As the 113th Congress gets underway, the favorable ratings for the legislative branch match lows from more than two decades of Pew Research Center surveys. Just 23% of Americans say they have a favorable opinion of Congress. Nearly seven-in-ten (68%) have an unfavorable view.
Four years ago, as Obama came into office, 40% said they had a favorable opinion of Congress, while about half (52%) had an unfavorable one. Opinion improved somewhat in the spring of 2009 – 50% offered a favorable view of Congress that April – but has hovered near long-time lows for much of the past two years. The ratings have fluctuated only slightly in recent months, despite the prolonged standoff over the fiscal cliff.
Democrats, Republicans and independents all hold broadly negative views of Congress: 61% of Democrats say they have an unfavorable view of Congress, compared with 72% of Republicans and 73% of independents.
The favorability ratings for three top congressional leaders – John Boehner, Harry Reid and Mitch McConnell –also are on balance, negative. Opinions of these three leaders, like views of Obama and Joe Biden, are little changed following passage of legislation to avert the fiscal cliff.
About a quarter (26%) have a favorable impression of House Speaker John Boehner, 40% offered an unfavorable view and 34% do not give a rating. About two-in-ten (21%) say they have a favorable view of Senate Majority Leader Harry Reid; 34% express an unfavorable view and 45% offer no opinion. The numbers are similar for Senate Minority Leader Mitch McConnell: 21% have a favorable view, 28% unfavorable and 52% offer no opinion.
Republicans, on balance, offer more favorable than unfavorable impressions of Boehner (45% vs. 30%), though 25% offer no opinion. Opinion among Republicans about McConnell is more evenly divided: 25% favorable vs. 25% unfavorable. About half (49%) offer no opinion.
Democrats also offer divided impressions of Reid; 29% have a favorable opinion of the majority leader and 20% have an unfavorable one. About half (51%) offer no opinion.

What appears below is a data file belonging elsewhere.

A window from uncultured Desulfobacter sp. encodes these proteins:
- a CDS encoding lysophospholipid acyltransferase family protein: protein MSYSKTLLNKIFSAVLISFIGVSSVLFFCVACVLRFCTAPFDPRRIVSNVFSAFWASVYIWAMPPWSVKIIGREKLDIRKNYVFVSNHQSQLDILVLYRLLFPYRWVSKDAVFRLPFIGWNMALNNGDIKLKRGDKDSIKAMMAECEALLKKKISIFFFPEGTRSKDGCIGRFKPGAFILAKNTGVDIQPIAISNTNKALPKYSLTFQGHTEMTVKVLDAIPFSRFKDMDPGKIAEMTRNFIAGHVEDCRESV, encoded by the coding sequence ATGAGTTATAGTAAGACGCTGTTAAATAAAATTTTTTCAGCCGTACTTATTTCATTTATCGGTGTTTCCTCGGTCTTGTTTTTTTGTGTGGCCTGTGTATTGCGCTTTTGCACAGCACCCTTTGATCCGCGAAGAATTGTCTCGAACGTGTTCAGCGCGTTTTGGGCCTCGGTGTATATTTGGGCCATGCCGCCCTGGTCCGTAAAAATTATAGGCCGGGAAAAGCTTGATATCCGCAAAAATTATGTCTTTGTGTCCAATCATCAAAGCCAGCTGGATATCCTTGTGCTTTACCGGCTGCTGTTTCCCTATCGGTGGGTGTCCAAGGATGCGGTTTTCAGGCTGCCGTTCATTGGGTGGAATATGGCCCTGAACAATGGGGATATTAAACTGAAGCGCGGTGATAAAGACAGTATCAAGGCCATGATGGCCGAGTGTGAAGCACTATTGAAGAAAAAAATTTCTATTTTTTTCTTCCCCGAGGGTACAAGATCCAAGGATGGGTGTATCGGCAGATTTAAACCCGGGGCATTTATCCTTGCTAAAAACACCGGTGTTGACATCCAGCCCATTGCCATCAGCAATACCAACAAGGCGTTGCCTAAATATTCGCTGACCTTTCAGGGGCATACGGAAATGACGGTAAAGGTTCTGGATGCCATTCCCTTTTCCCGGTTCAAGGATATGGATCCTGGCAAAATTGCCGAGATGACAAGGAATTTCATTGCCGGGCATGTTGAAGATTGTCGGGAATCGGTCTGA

GOP Image Woes Persist
Just a third of Americans (33%) say they have a favorable opinion of the Republican Party, about the same as the lows recorded in August 2011 (34%). Nearly six-in-ten (58%) say they have an unfavorable view of the GOP. Four years ago, opinion was only slightly better. In January 2009, as Obama started his first term, 40% had a favorable opinion of the Republican Party, while 55% held an unfavorable one.
Currently, the public is divided in views of the Democratic Party: 47% have a favorable opinion, while 46% have an unfavorable one. Impressions of the Democrats were much more positive in early 2009. That January, 62% said they had a favorable view of the party, while 32% reported an unfavorable view.
The public’s views of the parties’ ideologies have changed little since the summer of 2011. Currently, 23% see the Republican Party as very conservative, while 32% see it as conservative. About two-in-ten (22%) describe the Republican Party as moderate, 8% say liberal and 6% say very liberal. The percentage that sees the GOP as very conservative, while little changed since August 2011, is up from 17% in June 2010.
Views of the Democratic Party’s ideology also have remained fairly stable; 22% see it as very liberal, 31% say liberal and 27% say moderate. One-in-ten (11%) say it is conservative, while 2% say it is very conservative.